By Andres Barker, Lawyer.
It is a basic, fundamental principle of Canadian wrongful dismissal law that an employee has a duty to mitigate her losses following the termination of her employment. The essence of this duty is that a dismissed employee must look for comparable work matching her skills, qualifications and professional status. If an employee fails to mitigate following a wrongful or constructive dismissal, this may lead to a reduced damages award in court should she later sue her former employer for wrongful dismissal.
In certain cases, an employee may be required to mitigate by continuing to work for an employer that has constructively dismissed him, i.e., made a unilateral and substantial change to his employment terms that amounts to a fundamental breach of his contract. (For more on constructive dismissal, see our separate post on employee condonation here.) In rarer situations, an employee may have to consider mitigating by accepting an offer of reemployment from the same employer who previously dismissed him. While somewhat unusual, this most often occurs when an employer mistakenly provides the employee with less severance than he is entitled to by law, or unknowingly constructively dismissed the employee when it attempted to temporarily lay him off, and later attempts to corrects its error by trying to bring the employee back to work.
The question is: Does an employee’s duty to mitigate require him to take his old job back in such cases?
The Case of Fredrickson v. Newtech
The BC Court of Appeal recently considered an employee’s duty to accept offers of reemployment in Fredrickson v. Newtech Dental Laboratory Inc. In that case, the employer advised the employee that she was laid off due to insufficient work and provided her with a record of employment and a letter of reference.
The employee subsequently retained counsel, who sent a demand letter to the employer several months later. In response, the employer’s counsel advised the employee that she was expected to resume work effective almost immediately.
Rather than return, the employee sued her former employer for wrongful dismissal. After she commenced the lawsuit, the employer offered to both reemploy her at her same position, salary, and benefits, and to pay her lost wages to the date of its initial offer of reemployment. The employee declined these offers, asserting that the employer’s decision to lay her off had broken the employment relationship and that it was not reasonable to expect her to come back to work.
The trial judge concluded that the employer had dismissed the employee, but that there were no barriers to her accepting the reemployment offers, and that she therefore failed to mitigate her damages. She received damages only from the date of her dismissal until the date the employer offered to return her to work several months later.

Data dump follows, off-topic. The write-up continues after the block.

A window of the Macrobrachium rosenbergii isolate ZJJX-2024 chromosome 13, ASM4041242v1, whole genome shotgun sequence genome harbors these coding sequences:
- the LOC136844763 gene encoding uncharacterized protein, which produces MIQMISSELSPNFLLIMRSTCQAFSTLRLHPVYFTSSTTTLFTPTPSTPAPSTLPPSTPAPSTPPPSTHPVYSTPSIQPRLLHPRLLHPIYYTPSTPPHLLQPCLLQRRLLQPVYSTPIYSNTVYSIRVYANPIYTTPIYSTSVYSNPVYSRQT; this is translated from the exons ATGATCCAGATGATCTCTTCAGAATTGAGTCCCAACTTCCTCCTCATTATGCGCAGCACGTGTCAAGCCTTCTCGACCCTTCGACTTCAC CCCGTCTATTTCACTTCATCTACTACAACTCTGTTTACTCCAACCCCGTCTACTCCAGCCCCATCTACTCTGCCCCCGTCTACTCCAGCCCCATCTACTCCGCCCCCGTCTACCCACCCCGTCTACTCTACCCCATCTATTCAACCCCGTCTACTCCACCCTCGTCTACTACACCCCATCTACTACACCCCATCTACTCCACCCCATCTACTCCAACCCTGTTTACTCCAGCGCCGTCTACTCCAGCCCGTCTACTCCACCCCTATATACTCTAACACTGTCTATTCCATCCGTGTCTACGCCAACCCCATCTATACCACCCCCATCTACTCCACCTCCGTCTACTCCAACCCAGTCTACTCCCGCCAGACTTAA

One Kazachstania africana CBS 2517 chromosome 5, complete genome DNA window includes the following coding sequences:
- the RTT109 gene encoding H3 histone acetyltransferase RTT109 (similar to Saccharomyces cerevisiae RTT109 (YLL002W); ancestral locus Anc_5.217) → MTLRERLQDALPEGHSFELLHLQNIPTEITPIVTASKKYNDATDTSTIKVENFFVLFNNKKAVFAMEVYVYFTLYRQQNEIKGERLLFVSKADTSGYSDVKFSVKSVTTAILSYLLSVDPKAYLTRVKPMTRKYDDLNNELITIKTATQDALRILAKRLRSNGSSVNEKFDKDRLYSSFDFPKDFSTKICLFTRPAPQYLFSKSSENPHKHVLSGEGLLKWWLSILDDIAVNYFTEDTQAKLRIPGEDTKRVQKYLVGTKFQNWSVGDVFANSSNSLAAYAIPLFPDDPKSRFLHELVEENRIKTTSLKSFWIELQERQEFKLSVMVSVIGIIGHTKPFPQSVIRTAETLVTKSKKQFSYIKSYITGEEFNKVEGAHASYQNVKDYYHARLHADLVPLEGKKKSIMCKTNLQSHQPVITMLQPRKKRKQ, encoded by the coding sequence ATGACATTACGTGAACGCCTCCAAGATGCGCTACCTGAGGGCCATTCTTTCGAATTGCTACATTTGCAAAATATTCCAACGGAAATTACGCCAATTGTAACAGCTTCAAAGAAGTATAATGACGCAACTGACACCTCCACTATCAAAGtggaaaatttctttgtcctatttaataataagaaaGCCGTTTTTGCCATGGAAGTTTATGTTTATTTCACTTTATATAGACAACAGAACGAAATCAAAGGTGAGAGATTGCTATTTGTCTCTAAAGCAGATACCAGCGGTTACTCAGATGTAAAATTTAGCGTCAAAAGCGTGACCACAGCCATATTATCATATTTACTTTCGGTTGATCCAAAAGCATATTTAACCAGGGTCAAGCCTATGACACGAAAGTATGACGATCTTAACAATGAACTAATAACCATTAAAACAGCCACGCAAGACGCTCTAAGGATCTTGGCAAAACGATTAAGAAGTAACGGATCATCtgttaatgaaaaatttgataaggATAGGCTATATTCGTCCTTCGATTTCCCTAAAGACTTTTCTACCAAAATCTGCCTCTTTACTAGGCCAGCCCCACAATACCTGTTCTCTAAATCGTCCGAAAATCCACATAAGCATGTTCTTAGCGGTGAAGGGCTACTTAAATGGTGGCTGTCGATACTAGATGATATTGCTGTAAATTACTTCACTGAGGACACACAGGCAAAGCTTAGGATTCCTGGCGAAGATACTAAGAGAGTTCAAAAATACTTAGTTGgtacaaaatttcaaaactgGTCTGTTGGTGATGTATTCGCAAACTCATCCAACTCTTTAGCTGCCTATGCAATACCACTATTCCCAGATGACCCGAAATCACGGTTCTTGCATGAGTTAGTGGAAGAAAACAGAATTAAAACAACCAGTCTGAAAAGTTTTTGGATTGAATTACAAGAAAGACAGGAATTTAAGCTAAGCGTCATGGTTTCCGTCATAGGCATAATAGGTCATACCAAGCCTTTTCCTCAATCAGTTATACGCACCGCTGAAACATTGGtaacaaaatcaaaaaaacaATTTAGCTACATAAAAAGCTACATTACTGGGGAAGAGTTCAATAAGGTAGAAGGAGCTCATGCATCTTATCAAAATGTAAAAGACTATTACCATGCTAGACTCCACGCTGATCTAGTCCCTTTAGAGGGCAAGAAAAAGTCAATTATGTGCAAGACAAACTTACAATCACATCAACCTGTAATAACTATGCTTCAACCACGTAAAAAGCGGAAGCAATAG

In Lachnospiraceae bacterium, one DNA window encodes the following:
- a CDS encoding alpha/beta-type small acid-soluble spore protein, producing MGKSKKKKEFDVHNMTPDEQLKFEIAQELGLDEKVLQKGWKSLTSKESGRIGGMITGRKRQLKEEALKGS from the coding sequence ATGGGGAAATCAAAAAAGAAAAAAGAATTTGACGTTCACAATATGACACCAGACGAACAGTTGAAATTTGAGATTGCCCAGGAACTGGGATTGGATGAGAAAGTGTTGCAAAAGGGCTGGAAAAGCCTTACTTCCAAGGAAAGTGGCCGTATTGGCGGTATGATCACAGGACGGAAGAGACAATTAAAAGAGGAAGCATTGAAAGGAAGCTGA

The employee appealed this decision to the Court of Appeal, arguing that the trial judge erred by not considering the employer’s alleged bad faith behavior when he determined that it was not reasonable for the employee to reject the reemployment offers. The bad faith conduct of the employer involved surreptitious recordings of conversations with the employee, and discussions with another employee about the employee’s employment.
The appeal court concluded that the trial judge had erred in two respects. First, the initial offer to rehire the employee was not a “make whole” offer, as it did not offer to put her in the position she would have been in had she not been wrongfully dismissed. And second, when the employer did eventually offer the employee back pay, it was only up to the date of the first offer of reemployment and not up to the date of the most current offer. As a result, accepting reemployment would have put her in the position of working for the employer while having a legal claim against it that put the parties in opposition.
The appeal court also considered the context of the working environment, which was a small one and therefore raised impracticalities in terms of having the parties work together harmoniously while litigation was ongoing. They also gave weight to the erosion of trust created by the employer’s surreptitious recordings and discussion of the employee’s employment matters with an existing worker.
The court concluded by reversing the trial judge’s decision on the mitigation issue, and sending the case back to the trial judge for a decision on the matter of the employee’s appropriate period of notice.
Implications for Employers
The key takeaway from the Fredrickson decision for employers is:
- If you make a strategic decision to offer re-employment to remedy a mistaken or flawed dismissal, be certain that the offer will make the employee whole for her losses. Otherwise, you will be more vulnerable to a successful wrongful dismissal claim by the employee.
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